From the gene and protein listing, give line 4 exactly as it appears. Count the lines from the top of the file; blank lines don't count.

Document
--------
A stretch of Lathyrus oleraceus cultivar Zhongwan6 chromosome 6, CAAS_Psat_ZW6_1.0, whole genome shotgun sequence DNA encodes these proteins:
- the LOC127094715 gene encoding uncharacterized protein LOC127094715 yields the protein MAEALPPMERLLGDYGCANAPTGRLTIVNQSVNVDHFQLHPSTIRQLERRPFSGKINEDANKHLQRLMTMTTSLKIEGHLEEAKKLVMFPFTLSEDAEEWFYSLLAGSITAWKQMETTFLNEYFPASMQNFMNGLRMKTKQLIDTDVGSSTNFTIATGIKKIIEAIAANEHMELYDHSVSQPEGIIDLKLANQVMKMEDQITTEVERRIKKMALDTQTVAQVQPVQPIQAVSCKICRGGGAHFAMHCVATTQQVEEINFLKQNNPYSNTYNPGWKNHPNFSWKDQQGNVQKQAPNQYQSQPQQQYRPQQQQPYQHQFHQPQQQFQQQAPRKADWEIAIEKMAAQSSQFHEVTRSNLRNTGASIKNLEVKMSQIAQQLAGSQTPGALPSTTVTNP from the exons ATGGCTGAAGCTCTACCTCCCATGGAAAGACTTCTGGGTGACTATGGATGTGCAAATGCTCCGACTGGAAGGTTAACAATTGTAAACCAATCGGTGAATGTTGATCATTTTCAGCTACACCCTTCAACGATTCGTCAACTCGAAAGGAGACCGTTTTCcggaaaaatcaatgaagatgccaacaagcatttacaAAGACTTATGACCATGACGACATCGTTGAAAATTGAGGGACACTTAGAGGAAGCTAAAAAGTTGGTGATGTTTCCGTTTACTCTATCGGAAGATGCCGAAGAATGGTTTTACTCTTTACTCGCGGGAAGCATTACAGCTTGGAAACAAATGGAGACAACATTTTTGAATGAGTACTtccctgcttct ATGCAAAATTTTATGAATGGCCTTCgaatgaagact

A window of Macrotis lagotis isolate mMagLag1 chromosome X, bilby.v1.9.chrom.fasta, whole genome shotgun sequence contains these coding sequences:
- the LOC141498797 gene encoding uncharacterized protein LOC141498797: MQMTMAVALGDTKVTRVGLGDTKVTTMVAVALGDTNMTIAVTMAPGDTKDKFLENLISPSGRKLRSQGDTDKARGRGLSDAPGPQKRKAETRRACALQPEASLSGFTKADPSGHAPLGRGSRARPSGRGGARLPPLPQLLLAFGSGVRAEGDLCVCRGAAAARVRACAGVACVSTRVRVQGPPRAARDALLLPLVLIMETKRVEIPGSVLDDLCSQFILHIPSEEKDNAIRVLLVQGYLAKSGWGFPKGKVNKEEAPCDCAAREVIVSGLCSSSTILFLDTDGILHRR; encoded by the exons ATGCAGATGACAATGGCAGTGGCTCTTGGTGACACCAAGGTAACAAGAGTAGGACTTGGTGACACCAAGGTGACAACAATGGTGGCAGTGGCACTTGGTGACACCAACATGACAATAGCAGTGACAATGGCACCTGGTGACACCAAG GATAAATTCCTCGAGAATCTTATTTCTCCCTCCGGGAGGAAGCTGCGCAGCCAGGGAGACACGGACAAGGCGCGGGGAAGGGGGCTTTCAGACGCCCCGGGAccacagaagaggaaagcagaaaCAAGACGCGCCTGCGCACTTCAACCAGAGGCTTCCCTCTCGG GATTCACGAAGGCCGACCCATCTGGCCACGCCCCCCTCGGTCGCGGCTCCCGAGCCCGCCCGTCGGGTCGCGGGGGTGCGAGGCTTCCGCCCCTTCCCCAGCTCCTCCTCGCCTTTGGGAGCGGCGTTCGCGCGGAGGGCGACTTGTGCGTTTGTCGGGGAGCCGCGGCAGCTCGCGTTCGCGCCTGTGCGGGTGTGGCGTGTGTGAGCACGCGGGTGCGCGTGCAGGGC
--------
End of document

- the LOC141498797 gene encoding uncharacterized protein LOC141498797: MQMTMAVALGDTKVTRVGLGDTKVTTMVAVALGDTNMTIAVTMAPGDTKDKFLENLISPSGRKLRSQGDTDKARGRGLSDAPGPQKRKAETRRACALQPEASLSGFTKADPSGHAPLGRGSRARPSGRGGARLPPLPQLLLAFGSGVRAEGDLCVCRGAAAARVRACAGVACVSTRVRVQGPPRAARDALLLPLVLIMETKRVEIPGSVLDDLCSQFILHIPSEEKDNAIRVLLVQGYLAKSGWGFPKGKVNKEEAPCDCAAREVIVSGLCSSSTILFLDTDGILHRR; encoded by the exons ATGCAGATGACAATGGCAGTGGCTCTTGGTGACACCAAGGTAACAAGAGTAGGACTTGGTGACACCAAGGTGACAACAATGGTGGCAGTGGCACTTGGTGACACCAACATGACAATAGCAGTGACAATGGCACCTGGTGACACCAAG GATAAATTCCTCGAGAATCTTATTTCTCCCTCCGGGAGGAAGCTGCGCAGCCAGGGAGACACGGACAAGGCGCGGGGAAGGGGGCTTTCAGACGCCCCGGGAccacagaagaggaaagcagaaaCAAGACGCGCCTGCGCACTTCAACCAGAGGCTTCCCTCTCGG GATTCACGAAGGCCGACCCATCTGGCCACGCCCCCCTCGGTCGCGGCTCCCGAGCCCGCCCGTCGGGTCGCGGGGGTGCGAGGCTTCCGCCCCTTCCCCAGCTCCTCCTCGCCTTTGGGAGCGGCGTTCGCGCGGAGGGCGACTTGTGCGTTTGTCGGGGAGCCGCGGCAGCTCGCGTTCGCGCCTGTGCGGGTGTGGCGTGTGTGAGCACGCGGGTGCGCGTGCAGGGC